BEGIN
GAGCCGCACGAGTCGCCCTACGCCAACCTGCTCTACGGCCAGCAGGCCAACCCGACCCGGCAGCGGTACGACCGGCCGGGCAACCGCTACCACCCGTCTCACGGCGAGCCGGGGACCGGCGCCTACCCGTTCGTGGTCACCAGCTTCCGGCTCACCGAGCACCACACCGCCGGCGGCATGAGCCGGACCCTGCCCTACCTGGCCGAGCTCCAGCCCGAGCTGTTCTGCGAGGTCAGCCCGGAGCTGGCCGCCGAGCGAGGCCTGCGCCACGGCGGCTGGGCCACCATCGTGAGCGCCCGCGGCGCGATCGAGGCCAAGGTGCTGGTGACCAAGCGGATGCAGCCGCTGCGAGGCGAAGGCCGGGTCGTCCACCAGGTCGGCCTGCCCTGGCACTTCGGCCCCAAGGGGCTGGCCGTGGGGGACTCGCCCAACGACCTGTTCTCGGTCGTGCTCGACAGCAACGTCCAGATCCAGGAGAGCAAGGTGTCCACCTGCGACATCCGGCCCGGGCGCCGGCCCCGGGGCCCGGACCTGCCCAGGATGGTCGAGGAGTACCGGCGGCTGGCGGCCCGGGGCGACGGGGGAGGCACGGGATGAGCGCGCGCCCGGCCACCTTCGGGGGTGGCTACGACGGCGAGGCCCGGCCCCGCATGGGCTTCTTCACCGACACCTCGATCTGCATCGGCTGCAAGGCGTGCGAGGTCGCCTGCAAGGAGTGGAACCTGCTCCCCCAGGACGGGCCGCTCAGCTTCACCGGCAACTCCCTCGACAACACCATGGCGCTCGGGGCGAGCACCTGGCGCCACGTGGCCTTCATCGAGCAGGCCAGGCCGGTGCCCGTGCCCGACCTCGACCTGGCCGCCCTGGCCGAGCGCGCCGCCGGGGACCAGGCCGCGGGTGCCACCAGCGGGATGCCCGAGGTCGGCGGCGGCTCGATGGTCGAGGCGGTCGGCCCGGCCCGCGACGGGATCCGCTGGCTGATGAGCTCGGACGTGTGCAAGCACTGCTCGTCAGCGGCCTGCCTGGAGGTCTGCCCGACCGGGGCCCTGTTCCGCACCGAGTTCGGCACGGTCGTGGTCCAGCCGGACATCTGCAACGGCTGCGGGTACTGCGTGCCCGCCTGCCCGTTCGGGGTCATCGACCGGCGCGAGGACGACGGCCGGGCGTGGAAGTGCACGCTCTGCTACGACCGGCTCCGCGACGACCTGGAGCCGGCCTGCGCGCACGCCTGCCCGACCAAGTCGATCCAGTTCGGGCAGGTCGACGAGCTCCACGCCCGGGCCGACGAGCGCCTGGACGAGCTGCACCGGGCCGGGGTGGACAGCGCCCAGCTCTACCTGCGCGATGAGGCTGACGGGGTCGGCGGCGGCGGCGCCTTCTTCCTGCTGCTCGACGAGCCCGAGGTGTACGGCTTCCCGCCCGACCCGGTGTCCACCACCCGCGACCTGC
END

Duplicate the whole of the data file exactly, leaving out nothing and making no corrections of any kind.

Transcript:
GAGCCGCACGAGTCGCCCTACGCCAACCTGCTCTACGGCCAGCAGGCCAACCCGACCCGGCAGCGGTACGACCGGCCGGGCAACCGCTACCACCCGTCTCACGGCGAGCCGGGGACCGGCGCCTACCCGTTCGTGGTCACCAGCTTCCGGCTCACCGAGCACCACACCGCCGGCGGCATGAGCCGGACCCTGCCCTACCTGGCCGAGCTCCAGCCCGAGCTGTTCTGCGAGGTCAGCCCGGAGCTGGCCGCCGAGCGAGGCCTGCGCCACGGCGGCTGGGCCACCATCGTGAGCGCCCGCGGCGCGATCGAGGCCAAGGTGCTGGTGACCAAGCGGATGCAGCCGCTGCGAGGCGAAGGCCGGGTCGTCCACCAGGTCGGCCTGCCCTGGCACTTCGGCCCCAAGGGGCTGGCCGTGGGGGACTCGCCCAACGACCTGTTCTCGGTCGTGCTCGACAGCAACGTCCAGATCCAGGAGAGCAAGGTGTCCACCTGCGACATCCGGCCCGGGCGCCGGCCCCGGGGCCCGGACCTGCCCAGGATGGTCGAGGAGTACCGGCGGCTGGCGGCCCGGGGCGACGGGGGAGGCACGGGATGAGCGCGCGCCCGGCCACCTTCGGGGGTGGCTACGACGGCGAGGCCCGGCCCCGCATGGGCTTCTTCACCGACACCTCGATCTGCATCGGCTGCAAGGCGTGCGAGGTCGCCTGCAAGGAGTGGAACCTGCTCCCCCAGGACGGGCCGCTCAGCTTCACCGGCAACTCCCTCGACAACACCATGGCGCTCGGGGCGAGCACCTGGCGCCACGTGGCCTTCATCGAGCAGGCCAGGCCGGTGCCCGTGCCCGACCTCGACCTGGCCGCCCTGGCCGAGCGCGCCGCCGGGGACCAGGCCGCGGGTGCCACCAGCGGGATGCCCGAGGTCGGCGGCGGCTCGATGGTCGAGGCGGTCGGCCCGGCCCGCGACGGGATCCGCTGGCTGATGAGCTCGGACGTGTGCAAGCACTGCTCGTCAGCGGCCTGCCTGGAGGTCTGCCCGACCGGGGCCCTGTTCCGCACCGAGTTCGGCACGGTCGTGGTCCAGCCGGACATCTGCAACGGCTGCGGGTACTGCGTGCCCGCCTGCCCGTTCGGGGTCATCGACCGGCGCGAGGACGACGGCCGGGCGTGGAAGTGCACGCTCTGCTACGACCGGCTCCGCGACGACCTGGAGCCGGCCTGCGCGCACGCCTGCCCGACCAAGTCGATCCAGTTCGGGCAGGTCGACGAGCTCCACGCCCGGGCCGACGAGCGCCTGGACGAGCTGCACCGGGCCGGGGTGGACAGCGCCCAGCTCTACCTGCGCGATGAGGCTGACGGGGTCGGCGGCGGCGGCGCCTTCTTCCTGCTGCTCGACGAGCCCGAGGTGTACGGCTTCCCGCCCGACCCGGTGTCCACCACCCGCGACCTGC